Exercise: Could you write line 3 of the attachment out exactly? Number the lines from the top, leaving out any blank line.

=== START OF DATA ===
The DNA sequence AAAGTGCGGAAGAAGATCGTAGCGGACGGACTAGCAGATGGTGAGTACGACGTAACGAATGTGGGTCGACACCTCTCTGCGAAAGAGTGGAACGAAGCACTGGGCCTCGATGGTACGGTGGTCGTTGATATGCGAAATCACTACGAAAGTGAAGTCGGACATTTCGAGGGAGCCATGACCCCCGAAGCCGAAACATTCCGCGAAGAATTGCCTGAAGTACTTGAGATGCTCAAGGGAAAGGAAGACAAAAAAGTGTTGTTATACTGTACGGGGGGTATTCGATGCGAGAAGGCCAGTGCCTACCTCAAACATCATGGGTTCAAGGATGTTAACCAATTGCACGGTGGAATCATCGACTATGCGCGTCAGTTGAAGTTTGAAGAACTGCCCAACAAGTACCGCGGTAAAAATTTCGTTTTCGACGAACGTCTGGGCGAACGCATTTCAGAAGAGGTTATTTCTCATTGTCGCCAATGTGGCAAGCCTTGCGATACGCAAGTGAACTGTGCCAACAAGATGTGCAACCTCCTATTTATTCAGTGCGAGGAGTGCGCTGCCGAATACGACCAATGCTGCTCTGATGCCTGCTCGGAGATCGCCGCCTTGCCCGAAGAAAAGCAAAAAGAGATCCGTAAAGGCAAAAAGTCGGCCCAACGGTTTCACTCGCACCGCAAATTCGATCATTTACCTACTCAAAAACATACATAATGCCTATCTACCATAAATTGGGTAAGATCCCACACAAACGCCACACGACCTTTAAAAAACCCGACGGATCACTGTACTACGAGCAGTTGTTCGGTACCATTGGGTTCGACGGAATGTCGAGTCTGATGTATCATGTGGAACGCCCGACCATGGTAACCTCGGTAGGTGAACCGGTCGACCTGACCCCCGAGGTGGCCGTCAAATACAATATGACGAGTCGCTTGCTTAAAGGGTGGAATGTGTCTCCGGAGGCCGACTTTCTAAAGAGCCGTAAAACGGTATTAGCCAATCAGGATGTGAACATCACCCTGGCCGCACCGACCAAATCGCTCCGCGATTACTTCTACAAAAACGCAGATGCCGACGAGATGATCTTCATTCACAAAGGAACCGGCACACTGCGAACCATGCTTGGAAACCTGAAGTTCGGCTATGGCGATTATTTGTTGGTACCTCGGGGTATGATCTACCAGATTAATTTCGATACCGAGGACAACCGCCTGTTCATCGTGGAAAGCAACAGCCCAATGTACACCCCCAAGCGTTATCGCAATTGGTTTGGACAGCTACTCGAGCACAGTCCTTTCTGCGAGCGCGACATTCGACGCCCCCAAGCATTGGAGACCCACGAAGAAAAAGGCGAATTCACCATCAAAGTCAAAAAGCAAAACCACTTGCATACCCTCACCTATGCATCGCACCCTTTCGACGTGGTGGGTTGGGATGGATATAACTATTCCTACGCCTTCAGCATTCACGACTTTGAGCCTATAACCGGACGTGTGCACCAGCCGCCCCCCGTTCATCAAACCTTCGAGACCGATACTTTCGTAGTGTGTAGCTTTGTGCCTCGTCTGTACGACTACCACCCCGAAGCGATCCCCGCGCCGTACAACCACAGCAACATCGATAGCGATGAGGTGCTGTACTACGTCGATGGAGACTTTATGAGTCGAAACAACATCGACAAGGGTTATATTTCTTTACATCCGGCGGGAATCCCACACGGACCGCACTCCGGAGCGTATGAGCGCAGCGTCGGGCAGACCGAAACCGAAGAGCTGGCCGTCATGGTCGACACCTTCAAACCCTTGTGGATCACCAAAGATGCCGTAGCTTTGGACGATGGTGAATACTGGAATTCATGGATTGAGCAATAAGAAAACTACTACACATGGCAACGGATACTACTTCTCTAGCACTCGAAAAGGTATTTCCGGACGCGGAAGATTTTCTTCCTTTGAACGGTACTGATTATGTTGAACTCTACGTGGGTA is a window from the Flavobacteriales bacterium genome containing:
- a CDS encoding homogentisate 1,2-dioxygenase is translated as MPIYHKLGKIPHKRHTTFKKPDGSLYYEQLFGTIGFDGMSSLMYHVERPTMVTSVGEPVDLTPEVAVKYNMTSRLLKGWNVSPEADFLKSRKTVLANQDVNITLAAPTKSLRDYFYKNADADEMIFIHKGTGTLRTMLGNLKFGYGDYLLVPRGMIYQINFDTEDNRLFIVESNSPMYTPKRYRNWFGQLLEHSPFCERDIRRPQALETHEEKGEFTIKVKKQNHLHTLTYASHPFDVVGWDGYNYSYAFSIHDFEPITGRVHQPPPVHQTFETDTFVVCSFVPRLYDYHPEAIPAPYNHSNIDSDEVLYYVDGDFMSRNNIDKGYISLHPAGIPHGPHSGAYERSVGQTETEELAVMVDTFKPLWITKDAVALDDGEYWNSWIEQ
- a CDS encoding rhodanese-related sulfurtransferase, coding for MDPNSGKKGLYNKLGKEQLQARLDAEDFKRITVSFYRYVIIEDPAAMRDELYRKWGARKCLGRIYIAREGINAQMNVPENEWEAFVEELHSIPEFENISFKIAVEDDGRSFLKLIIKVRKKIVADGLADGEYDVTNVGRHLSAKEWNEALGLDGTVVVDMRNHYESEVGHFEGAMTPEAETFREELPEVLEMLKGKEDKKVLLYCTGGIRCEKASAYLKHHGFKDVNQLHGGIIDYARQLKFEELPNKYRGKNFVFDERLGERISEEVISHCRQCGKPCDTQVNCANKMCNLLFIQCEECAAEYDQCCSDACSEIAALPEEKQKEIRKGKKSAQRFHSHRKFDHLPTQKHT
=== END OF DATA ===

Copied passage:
- a CDS encoding rhodanese-related sulfurtransferase, coding for MDPNSGKKGLYNKLGKEQLQARLDAEDFKRITVSFYRYVIIEDPAAMRDELYRKWGARKCLGRIYIAREGINAQMNVPENEWEAFVEELHSIPEFENISFKIAVEDDGRSFLKLIIKVRKKIVADGLADGEYDVTNVGRHLSAKEWNEALGLDGTVVVDMRNHYESEVGHFEGAMTPEAETFREELPEVLEMLKGKEDKKVLLYCTGGIRCEKASAYLKHHGFKDVNQLHGGIIDYARQLKFEELPNKYRGKNFVFDERLGERISEEVISHCRQCGKPCDTQVNCANKMCNLLFIQCEECAAEYDQCCSDACSEIAALPEEKQKEIRKGKKSAQRFHSHRKFDHLPTQKHT